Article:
L. B. “Bunker” Sands, executive director of Rosewood, says he got interested in wetlands a few years ago as he became more involved with The Nature Conservancy and “holistic” grazing techniques. His slogan: “Rosewood Ranches: Wetlands and Brahman Cattle.”
The Sands Ranch was once his father’s place. “He tried to get the water off it for years,” says Sands, who now uses the same system of levees to keep the water in order to give birds and other wildlife a habitat.
Sands is introducing holistic management techniques at all Rosewood ranches. But some ranch managers don’t cotton to the new ways. “The best way is hiring an outside facilitator,” says Sands. “It’s getting people to be open-minded, to show them you can actually save a lot of money this way.” Next: vegetarian cowboys.
Profiling a Profiler
An FBI agent’s macabre world of aberrant crime.
ONE OF THE BLOODIEST MURDER sprees in Dallas history, a four-month rampage in 1995 that left 12 people dead and five more injured is part of the bizarre criminal behavior described and explained in The Evil Thai Men Do, a professional biography of FBI profiler Roy Hazelwood, an original member of the Bureau’s famed “Hannibal Lecter Squad.”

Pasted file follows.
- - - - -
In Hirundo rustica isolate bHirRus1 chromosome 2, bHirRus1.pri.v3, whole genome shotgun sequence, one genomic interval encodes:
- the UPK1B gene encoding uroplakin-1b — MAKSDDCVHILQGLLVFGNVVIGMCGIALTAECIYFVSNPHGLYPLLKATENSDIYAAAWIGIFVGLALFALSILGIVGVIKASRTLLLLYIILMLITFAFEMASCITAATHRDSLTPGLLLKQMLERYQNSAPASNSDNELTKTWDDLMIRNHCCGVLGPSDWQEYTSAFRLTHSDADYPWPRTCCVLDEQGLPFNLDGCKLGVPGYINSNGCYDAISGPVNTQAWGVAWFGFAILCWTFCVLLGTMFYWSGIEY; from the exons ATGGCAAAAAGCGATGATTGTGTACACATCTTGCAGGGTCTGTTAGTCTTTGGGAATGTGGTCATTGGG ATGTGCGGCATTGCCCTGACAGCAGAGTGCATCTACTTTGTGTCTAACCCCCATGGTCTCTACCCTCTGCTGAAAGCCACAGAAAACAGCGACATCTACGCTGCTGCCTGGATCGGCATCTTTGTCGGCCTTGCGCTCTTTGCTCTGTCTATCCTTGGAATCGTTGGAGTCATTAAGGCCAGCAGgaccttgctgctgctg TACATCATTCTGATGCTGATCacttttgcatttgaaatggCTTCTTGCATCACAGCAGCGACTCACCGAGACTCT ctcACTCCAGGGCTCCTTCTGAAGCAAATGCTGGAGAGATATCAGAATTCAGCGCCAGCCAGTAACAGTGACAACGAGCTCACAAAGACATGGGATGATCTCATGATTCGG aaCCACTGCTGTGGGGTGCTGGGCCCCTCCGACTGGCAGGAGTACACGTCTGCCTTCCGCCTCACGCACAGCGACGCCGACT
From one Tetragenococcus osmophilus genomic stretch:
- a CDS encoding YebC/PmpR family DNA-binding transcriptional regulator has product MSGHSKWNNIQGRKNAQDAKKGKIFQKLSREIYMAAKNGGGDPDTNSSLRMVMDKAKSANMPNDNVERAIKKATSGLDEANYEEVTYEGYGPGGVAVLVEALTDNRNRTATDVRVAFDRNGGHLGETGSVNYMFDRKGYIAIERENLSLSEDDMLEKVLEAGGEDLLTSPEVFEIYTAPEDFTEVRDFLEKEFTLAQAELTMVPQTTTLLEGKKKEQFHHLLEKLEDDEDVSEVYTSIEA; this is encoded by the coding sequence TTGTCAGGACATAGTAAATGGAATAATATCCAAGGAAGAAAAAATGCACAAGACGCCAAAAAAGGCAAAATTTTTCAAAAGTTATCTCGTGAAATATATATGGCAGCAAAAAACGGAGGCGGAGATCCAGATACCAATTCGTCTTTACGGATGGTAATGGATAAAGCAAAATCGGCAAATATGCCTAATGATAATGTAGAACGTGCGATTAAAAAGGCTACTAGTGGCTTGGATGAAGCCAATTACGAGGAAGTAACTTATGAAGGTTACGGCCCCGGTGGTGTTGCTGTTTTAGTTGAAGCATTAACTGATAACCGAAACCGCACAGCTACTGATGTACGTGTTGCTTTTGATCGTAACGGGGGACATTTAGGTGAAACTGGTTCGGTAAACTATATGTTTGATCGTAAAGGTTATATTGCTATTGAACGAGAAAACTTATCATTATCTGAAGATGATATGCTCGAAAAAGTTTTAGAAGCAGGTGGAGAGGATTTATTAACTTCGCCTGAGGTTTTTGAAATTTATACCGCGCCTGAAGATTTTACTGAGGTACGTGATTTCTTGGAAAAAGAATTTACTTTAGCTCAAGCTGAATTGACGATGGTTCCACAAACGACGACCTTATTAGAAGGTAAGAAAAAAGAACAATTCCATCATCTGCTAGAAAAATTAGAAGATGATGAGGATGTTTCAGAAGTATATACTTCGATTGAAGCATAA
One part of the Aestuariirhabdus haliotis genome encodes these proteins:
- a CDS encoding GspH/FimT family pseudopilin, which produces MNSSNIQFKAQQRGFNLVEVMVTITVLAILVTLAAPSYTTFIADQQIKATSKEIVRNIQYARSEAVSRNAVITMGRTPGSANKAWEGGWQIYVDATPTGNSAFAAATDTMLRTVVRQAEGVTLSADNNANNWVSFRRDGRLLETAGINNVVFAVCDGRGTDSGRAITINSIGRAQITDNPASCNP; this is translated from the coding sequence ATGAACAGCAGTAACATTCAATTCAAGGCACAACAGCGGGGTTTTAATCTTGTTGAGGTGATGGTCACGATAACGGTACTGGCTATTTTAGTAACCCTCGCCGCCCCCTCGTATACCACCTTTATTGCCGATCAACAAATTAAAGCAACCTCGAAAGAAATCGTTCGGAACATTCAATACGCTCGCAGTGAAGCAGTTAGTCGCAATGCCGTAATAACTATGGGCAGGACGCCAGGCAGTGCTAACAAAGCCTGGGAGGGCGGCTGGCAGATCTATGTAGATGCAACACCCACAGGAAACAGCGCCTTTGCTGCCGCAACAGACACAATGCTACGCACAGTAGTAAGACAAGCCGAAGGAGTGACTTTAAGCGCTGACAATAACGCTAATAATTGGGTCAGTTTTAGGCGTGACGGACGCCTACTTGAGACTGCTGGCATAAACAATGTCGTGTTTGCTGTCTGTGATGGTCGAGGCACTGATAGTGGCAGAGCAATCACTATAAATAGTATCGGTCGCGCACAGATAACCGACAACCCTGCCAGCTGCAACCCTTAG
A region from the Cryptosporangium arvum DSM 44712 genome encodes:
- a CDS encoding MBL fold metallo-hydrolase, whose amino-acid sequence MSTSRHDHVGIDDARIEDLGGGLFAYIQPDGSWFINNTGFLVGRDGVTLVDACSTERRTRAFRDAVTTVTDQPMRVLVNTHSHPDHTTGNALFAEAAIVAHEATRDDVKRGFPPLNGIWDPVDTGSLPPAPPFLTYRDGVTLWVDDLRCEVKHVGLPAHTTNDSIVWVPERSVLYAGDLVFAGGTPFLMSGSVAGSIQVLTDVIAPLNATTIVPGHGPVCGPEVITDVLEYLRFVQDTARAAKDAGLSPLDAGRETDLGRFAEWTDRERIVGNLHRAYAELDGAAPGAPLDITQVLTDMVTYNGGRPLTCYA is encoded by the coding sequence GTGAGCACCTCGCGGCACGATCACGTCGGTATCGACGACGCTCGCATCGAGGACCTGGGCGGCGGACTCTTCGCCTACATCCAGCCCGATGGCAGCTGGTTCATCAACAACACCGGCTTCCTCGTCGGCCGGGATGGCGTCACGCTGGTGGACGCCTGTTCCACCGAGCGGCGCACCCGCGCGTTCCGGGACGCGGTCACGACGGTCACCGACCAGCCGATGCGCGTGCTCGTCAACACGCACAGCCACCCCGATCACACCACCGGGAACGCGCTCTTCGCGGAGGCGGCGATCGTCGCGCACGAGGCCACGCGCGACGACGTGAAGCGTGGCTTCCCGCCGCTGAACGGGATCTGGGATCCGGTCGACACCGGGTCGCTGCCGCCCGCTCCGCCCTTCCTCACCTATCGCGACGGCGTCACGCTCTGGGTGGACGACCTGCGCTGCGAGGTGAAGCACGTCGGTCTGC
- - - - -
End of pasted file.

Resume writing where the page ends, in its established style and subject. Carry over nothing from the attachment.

Written by D senior editor Stephen G. Michaud, Evil recreates Hazelwood’s involvement in a series of celebrated cases, from the Atlanta Child Murders of 1981 to the Tawana Brawley hoax of 1988 and Toronto’s so-called Ken and Barbie killings of 1991.
The book also details Hazelwood’s unique research among aberrant offenders, from autoerotic fatalities to serial rapists to sexual sadists-“the great white sharks of deviant crime,” as Michaud describes diem.
In the Dallas case, a paroled killer named Juan Chavez l and his partner. Hector Fernandez, shot and robbed (and sometimes ran over) their victims at random, and with seeming impunity, before the pair finally was stopped and Chavez was sent to Death Row.
Kirkus Reviews calls The Evil That Men Do “an unflinching report, not recommended for reading at bedtime or when one is alone in the house.”
Further information is available at www.truecrime.tiet/michaud/.
Surprise! It’s not Highland Park.
The highest-earning ZIP codes in North Texas, ranked by percentage of households with annual incomes over $100K
75225 (University Park): . .33.9%
75205 (Highland Park): . . .25.0%
75230 (Preslon Hollow): . .24.2%
75229 (Preston Hollow): . .20.0%
Source: Acxiom Corp., Conway, AK
Morning News in Big Trouble with The Turn?